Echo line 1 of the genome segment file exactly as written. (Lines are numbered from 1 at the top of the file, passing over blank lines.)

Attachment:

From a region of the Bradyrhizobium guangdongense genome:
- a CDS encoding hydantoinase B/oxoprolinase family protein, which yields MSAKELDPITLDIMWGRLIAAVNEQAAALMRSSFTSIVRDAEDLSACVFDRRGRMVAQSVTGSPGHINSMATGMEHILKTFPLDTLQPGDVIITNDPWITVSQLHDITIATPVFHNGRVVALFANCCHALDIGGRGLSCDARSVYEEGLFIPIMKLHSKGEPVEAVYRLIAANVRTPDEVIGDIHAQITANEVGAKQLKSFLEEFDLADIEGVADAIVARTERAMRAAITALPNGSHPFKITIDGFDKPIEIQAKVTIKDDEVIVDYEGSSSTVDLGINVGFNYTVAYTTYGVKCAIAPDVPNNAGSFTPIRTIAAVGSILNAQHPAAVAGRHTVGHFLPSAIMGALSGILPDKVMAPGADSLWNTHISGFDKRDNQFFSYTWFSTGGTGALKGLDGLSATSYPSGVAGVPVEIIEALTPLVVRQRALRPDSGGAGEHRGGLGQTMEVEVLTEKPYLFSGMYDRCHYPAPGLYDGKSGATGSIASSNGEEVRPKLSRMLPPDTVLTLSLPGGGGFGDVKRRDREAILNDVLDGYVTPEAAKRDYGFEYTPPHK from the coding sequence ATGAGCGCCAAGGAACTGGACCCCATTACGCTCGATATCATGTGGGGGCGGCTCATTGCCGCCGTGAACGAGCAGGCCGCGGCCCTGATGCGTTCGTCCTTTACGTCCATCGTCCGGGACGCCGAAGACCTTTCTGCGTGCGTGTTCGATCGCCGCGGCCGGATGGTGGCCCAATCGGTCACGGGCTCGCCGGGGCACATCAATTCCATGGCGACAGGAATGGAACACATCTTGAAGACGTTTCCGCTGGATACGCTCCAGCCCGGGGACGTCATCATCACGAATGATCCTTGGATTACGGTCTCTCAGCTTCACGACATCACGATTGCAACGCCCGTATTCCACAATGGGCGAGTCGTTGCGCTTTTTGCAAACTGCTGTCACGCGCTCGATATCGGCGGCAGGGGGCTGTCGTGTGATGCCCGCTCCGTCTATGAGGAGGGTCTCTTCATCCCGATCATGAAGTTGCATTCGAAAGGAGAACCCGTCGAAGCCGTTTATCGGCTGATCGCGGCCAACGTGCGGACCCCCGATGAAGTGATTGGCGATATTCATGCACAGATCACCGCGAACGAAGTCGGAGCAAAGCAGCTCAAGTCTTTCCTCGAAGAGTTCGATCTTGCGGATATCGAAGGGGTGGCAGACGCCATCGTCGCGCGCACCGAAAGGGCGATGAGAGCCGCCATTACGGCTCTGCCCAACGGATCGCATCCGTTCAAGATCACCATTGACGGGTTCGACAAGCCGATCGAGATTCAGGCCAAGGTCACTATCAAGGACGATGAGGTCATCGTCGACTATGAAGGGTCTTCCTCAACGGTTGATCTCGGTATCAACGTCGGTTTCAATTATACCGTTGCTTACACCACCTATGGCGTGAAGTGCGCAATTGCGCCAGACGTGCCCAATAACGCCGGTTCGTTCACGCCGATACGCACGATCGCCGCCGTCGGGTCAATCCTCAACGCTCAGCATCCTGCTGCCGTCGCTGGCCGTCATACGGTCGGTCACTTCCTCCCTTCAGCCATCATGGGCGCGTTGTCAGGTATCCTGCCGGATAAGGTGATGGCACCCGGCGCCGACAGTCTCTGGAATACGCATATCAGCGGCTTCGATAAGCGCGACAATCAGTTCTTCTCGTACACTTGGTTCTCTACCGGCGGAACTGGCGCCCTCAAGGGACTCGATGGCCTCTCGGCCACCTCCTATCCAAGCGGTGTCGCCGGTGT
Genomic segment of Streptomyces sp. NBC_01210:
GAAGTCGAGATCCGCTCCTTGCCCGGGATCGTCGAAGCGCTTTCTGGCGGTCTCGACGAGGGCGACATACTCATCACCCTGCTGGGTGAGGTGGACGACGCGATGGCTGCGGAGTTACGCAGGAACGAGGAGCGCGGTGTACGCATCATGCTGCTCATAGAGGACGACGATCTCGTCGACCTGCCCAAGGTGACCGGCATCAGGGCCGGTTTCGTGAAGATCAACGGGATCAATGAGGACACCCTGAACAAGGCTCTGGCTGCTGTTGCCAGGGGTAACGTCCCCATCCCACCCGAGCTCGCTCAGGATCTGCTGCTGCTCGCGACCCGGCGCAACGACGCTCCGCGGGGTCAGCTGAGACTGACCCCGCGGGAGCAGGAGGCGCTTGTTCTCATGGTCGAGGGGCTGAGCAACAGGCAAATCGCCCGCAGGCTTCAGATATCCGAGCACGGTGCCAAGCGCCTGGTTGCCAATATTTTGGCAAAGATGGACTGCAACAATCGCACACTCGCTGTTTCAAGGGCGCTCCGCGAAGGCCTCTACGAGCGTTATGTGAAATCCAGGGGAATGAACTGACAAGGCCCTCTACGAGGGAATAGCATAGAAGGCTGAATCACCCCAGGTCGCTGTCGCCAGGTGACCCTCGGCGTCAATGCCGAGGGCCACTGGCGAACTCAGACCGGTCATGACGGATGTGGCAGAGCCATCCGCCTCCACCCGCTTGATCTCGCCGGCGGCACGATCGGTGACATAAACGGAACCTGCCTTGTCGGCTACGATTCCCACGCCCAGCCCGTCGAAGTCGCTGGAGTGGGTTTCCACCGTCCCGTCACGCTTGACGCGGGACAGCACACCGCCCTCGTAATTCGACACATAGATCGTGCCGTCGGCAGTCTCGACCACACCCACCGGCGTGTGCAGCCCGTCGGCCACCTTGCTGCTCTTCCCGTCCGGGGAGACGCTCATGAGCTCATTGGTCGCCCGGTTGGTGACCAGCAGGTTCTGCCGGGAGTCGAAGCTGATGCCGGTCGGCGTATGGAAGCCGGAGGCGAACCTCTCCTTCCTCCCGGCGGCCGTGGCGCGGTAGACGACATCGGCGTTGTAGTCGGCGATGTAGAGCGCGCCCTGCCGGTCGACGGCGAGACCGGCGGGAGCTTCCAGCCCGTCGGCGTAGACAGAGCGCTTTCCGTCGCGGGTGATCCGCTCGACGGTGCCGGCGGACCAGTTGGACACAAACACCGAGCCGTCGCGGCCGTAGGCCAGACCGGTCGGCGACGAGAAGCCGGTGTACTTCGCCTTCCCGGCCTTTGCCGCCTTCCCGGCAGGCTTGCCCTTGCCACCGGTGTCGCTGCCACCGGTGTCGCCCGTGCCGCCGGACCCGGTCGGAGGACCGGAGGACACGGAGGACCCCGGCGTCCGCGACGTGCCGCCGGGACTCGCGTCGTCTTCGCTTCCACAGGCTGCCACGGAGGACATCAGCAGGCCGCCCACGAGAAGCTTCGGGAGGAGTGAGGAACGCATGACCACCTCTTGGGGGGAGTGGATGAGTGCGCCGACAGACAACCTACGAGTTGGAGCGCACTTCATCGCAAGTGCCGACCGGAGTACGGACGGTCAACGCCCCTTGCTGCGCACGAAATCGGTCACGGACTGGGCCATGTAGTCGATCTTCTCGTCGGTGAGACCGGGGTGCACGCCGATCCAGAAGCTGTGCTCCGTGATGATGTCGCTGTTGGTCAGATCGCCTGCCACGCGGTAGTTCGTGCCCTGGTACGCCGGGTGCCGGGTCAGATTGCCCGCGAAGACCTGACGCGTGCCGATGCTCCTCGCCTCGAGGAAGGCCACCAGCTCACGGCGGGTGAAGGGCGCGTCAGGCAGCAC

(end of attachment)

From a region of the Bradyrhizobium guangdongense genome: